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    Wound healing is a dynamic process that relies on coordinated signaling molecules to succeed. Heparin-binding epidermal growth factor (EGF)-like growth factor (HB-EGF) is proven to accelerate healing, however precise control over its application is necessary to reduce side effects and achieve desired therapeutic benefit. To achieve effective growth factor delivery we designed a bioactive heparin-based coacervate. In vitro, HB-EGF released from the coacervate delivery system displayed enhanced bioactivity and promoted human keratinocyte migration while preserving cell proliferative capability. In a mouse excisional full-thickness wound model, controlled release of HB-EGF within the wound significantly accelerated wound closure more effectively than an equal dosage of free HB-EGF. Healing was induced by rapid re-epithelialization, granulation tissue formation, and accompanied by angiogenesis. Consistent with in vitro results, wounds treated with HB-EGF coacervate exhibited enhanced migration of keratinocytes with retained proliferative potential, forming a confluent layer for regained barrier function within 7 days. Collectively, these results suggest that coacervate-based controlled release of HB-EGF may serve as a new therapy to accelerate healing of cutaneous wounds. Copyright © 2012 Elsevier B.V. All rights reserved.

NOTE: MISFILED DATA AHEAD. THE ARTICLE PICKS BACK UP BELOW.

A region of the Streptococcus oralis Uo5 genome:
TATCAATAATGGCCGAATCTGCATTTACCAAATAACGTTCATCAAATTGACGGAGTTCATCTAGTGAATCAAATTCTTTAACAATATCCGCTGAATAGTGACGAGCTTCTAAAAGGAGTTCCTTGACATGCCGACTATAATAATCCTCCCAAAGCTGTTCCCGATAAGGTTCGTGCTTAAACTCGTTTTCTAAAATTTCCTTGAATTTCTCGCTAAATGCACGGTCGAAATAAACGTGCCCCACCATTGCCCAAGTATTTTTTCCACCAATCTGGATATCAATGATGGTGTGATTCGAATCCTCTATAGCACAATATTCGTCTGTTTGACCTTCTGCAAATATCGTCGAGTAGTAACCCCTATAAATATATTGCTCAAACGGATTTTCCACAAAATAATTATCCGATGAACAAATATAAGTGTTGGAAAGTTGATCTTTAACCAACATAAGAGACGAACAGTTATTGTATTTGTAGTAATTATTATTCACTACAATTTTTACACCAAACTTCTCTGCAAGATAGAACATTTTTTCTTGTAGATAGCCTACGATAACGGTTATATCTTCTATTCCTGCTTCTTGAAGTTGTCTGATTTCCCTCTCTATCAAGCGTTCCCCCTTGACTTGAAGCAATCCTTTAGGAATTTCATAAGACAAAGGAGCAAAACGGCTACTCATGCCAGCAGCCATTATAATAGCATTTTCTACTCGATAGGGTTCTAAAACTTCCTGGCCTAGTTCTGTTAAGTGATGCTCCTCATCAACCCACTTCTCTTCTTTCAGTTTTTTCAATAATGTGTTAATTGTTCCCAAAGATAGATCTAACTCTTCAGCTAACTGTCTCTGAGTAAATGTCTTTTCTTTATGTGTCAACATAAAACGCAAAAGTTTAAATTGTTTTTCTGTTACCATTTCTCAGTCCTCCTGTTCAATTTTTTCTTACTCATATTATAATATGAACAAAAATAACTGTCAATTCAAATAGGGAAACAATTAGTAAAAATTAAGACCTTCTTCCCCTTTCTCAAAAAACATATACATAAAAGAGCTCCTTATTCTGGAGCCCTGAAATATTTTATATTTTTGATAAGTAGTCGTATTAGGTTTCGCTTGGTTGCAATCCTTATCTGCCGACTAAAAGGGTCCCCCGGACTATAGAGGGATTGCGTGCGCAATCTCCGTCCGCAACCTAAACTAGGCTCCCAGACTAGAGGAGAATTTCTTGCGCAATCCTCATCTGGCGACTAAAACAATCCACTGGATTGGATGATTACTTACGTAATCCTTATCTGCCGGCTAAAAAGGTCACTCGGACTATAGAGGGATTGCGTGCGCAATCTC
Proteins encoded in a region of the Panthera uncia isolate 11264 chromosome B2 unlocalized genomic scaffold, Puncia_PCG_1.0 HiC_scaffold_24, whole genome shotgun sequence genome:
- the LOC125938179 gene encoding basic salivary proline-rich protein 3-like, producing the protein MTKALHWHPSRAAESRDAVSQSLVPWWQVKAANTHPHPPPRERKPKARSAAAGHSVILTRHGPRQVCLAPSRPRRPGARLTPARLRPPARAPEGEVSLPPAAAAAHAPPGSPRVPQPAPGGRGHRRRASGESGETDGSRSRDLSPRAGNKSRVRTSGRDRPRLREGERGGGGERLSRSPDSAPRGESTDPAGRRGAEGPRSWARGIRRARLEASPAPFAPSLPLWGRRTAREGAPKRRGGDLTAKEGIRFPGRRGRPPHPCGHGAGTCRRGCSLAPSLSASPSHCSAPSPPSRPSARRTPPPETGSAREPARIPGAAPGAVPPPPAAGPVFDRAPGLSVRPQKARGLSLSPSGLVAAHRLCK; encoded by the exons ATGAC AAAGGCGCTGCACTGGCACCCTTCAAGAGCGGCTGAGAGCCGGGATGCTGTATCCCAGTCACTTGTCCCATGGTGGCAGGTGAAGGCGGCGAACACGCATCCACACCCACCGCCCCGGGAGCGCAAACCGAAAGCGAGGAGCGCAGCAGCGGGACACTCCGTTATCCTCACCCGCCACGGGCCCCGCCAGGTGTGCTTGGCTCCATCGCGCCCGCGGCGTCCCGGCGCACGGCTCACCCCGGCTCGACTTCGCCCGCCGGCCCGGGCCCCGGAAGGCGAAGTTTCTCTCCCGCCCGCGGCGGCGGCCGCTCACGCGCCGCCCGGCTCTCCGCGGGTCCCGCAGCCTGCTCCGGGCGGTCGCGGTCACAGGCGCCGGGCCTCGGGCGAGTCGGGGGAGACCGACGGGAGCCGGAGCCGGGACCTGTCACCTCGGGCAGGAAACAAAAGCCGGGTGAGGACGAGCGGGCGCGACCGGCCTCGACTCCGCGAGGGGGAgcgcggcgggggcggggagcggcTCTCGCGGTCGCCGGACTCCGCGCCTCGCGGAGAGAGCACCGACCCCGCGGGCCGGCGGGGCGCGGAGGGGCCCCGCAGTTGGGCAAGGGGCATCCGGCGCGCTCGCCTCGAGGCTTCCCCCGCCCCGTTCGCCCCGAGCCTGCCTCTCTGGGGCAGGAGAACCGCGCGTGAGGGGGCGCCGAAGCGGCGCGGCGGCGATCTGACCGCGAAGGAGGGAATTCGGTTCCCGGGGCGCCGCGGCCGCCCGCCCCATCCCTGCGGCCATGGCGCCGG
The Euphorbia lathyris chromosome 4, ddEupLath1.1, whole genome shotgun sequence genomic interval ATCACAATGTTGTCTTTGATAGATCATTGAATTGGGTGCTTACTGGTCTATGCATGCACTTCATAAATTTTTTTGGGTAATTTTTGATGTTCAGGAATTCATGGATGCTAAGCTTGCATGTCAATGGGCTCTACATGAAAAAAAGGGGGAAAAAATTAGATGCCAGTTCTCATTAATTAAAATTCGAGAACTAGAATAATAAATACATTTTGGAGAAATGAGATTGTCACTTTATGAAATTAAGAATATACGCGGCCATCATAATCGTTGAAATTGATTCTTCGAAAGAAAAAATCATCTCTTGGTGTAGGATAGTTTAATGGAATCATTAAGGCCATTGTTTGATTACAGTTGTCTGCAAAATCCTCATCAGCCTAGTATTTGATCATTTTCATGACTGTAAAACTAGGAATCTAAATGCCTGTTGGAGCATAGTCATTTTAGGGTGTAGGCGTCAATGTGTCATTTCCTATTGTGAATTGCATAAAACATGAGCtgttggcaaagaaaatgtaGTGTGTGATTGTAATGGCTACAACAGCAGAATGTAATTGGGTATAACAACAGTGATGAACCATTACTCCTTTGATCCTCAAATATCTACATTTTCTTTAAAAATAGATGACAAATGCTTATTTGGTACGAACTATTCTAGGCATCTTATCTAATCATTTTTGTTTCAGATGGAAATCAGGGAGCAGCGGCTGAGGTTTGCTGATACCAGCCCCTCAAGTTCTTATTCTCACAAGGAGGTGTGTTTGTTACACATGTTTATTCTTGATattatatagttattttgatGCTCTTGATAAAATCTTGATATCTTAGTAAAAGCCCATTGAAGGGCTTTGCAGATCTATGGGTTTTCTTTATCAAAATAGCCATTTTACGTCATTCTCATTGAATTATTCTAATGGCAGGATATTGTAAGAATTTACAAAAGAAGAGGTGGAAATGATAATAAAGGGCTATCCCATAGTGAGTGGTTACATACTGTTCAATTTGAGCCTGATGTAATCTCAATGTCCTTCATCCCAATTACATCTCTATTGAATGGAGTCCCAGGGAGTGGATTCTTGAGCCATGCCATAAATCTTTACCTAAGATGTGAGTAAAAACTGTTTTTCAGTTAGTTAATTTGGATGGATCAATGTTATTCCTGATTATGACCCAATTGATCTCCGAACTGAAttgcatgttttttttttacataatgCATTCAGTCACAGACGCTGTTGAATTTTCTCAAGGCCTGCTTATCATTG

Noah Ray Johnson, Yadong Wang. Controlled delivery of heparin-binding EGF-like growth factor yields fast and comprehensive wound healing. Journal of controlled release : official journal of the Controlled Release Society. 2013 Mar 10;166(2):124-9

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    PMID: 23154193

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